When I decided to share that 79 number, I didn’t realize I’d end up writing a feminist statement on semantics and self-promotion and the light and language we hold ourselves in. It was going to be a short Facebook update, but as soon as I typed it, I noticed my discomfort and the familiar questions: How would it sound? What was my intention? What would people think? 

I come back to an underlying core belief: We are here to see each other, and to affect real change in the world. We talk about showing up. As women, this means seeing and revealing ourselves with honesty, forthrightness, and ownership–of what goes into making a living, shaping a life, and claiming ourselves worthy, powerful, capable, and successful.

And I also circle back to the words we use to describe and share ourselves. They matter. All the nice cushion-y words we add to soften what we fear might sound like (god-forbid!) self-promotion are superfluous ways of not taking up too much room, of insisting that we’re still not sure. I know a lot of women who are a whole lot more sure than they let the world know, myself included.

You may or may not ever write with me. But the question I’m asking tonight is: Who wants to roar?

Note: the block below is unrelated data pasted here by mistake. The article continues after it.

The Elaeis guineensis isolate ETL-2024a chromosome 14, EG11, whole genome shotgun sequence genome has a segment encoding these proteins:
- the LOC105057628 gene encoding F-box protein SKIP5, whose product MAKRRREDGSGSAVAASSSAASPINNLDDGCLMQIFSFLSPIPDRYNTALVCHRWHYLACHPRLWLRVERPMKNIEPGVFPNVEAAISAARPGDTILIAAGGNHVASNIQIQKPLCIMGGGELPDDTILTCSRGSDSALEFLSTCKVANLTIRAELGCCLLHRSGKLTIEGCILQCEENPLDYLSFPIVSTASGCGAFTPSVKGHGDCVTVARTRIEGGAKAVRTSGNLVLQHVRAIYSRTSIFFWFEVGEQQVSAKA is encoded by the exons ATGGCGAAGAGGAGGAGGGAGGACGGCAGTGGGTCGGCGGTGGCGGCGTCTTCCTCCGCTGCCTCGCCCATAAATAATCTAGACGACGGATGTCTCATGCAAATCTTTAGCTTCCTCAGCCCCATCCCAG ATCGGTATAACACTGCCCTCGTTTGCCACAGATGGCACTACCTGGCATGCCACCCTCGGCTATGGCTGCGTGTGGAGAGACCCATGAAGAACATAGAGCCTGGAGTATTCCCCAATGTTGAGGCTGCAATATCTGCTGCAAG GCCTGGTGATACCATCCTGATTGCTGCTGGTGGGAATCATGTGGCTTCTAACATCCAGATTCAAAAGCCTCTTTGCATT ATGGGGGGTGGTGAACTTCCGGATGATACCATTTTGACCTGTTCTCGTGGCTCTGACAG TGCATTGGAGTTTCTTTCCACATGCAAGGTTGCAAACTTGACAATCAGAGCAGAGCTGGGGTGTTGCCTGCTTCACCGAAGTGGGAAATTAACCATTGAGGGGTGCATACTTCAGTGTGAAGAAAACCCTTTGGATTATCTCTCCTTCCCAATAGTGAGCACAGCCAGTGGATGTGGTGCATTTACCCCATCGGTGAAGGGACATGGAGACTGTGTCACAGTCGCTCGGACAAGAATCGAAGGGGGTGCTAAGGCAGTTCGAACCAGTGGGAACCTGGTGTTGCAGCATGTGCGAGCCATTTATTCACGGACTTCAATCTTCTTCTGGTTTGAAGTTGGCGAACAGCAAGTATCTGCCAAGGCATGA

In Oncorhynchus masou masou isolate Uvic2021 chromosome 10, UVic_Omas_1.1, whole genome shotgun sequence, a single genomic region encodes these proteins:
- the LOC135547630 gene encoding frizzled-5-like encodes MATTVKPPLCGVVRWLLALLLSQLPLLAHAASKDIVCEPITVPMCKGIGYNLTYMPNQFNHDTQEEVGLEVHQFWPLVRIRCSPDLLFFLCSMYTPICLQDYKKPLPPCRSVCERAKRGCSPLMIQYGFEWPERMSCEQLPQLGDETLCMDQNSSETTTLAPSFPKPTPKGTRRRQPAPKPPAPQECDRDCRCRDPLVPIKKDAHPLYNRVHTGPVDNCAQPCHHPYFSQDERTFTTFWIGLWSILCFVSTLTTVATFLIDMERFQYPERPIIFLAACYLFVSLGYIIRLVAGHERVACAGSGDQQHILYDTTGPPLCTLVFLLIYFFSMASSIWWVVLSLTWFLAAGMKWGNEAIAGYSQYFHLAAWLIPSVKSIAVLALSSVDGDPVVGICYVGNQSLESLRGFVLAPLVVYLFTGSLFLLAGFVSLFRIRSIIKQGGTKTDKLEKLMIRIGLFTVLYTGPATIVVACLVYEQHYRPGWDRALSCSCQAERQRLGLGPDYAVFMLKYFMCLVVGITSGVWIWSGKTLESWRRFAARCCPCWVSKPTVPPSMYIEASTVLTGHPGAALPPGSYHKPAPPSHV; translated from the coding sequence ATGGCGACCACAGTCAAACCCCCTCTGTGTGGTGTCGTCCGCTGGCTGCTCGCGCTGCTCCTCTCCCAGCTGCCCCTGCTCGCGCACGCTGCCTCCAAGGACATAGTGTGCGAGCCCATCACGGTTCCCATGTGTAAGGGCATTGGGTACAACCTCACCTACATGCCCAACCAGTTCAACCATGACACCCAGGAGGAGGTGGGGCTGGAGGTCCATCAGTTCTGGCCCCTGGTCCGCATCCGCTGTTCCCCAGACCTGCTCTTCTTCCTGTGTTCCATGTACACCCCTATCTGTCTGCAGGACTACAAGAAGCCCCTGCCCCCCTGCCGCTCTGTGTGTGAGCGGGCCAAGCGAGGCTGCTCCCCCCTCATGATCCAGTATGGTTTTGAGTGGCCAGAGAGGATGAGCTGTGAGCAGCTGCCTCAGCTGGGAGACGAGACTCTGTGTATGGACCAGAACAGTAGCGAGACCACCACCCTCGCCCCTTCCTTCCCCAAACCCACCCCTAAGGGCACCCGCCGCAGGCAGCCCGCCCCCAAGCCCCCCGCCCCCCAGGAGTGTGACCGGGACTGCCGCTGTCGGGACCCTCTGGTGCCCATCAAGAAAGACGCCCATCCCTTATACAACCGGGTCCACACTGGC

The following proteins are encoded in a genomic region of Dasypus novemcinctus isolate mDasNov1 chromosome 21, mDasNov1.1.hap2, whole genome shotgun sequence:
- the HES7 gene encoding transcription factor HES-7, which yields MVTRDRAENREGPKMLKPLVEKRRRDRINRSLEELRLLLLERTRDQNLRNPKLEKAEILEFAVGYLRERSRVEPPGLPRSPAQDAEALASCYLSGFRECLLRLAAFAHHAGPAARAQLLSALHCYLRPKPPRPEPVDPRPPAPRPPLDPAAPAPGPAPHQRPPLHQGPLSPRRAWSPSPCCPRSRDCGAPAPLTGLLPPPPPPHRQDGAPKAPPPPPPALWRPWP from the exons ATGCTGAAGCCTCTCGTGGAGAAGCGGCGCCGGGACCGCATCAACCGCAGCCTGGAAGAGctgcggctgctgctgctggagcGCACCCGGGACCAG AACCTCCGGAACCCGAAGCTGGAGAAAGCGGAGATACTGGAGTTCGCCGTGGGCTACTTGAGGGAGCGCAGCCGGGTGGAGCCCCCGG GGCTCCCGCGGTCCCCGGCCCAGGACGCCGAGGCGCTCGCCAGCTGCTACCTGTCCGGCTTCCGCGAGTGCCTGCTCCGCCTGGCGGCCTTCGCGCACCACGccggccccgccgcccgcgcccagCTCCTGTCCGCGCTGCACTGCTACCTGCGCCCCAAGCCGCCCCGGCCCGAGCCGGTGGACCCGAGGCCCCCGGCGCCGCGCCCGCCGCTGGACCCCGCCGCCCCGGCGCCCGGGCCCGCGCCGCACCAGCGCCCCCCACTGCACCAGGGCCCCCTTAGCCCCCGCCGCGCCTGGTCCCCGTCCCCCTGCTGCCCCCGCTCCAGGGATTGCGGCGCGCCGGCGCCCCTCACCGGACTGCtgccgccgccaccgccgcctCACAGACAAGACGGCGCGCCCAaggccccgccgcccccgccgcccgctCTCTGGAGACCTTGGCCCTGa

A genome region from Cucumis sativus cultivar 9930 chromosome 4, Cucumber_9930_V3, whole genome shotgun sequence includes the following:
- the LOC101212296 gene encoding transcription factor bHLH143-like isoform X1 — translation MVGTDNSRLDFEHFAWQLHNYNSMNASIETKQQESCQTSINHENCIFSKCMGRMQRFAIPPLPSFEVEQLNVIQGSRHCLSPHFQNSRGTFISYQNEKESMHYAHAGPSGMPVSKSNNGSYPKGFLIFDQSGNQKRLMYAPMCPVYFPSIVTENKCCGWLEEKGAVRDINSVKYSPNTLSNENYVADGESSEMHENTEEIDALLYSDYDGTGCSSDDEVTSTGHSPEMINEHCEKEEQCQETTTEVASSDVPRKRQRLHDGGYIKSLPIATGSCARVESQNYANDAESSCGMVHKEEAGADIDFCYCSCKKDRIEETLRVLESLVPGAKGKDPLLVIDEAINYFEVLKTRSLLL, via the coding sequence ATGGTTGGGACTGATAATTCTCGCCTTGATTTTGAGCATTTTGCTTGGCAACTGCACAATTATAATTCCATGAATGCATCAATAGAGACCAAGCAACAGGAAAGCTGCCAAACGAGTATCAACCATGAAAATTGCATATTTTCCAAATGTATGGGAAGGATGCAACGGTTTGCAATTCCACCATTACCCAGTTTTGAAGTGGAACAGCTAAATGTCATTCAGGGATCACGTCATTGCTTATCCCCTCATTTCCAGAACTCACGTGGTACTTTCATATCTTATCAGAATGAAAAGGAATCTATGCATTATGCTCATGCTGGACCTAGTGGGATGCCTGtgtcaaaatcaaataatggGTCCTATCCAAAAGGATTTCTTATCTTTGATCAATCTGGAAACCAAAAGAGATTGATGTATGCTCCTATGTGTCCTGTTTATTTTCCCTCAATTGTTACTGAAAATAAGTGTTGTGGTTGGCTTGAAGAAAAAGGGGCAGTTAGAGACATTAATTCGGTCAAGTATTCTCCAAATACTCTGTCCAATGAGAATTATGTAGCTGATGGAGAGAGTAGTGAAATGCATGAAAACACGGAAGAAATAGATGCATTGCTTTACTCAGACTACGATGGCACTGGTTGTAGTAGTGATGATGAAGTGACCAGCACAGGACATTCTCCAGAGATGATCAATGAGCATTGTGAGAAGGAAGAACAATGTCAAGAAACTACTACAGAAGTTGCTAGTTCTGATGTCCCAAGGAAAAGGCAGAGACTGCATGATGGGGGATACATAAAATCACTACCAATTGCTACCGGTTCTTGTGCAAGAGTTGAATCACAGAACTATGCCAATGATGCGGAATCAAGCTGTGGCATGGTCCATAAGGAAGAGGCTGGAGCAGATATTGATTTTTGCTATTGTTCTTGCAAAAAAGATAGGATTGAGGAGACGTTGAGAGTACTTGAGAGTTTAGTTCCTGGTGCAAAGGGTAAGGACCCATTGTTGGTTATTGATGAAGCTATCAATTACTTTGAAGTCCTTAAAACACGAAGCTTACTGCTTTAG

20 thoughts on “Hear Me Roar

  1. Lisa Sorensen says:

    Woo-hooo! I hear that roar and love it, Jena! I’m thrilled. I’m empowered. I’m enriched seeing you remove all those ‘maybes’ and stand right up to speak your honesty, your heart, your strength, your wisdom. I’m drinking deep, I’m feeling grateful for you, I’m uncertain I’m worthy and yet I’m roaring right with you!

    Liked by 1 person

  2. Jean Greaves says:

    YES!!!!!! Exactly what you needed to write and I needed to read. I use way too many cushion-y words and not just in my writing. That whole “I will die a thousand deaths if you don’t like me” thing. I loved how visceral and clear the difference between the two paragraphs. We are afraid to be powerful and sure, for no good reason. Thanks for standing up and owning it.

    Liked by 1 person

    • Jena Schwartz says: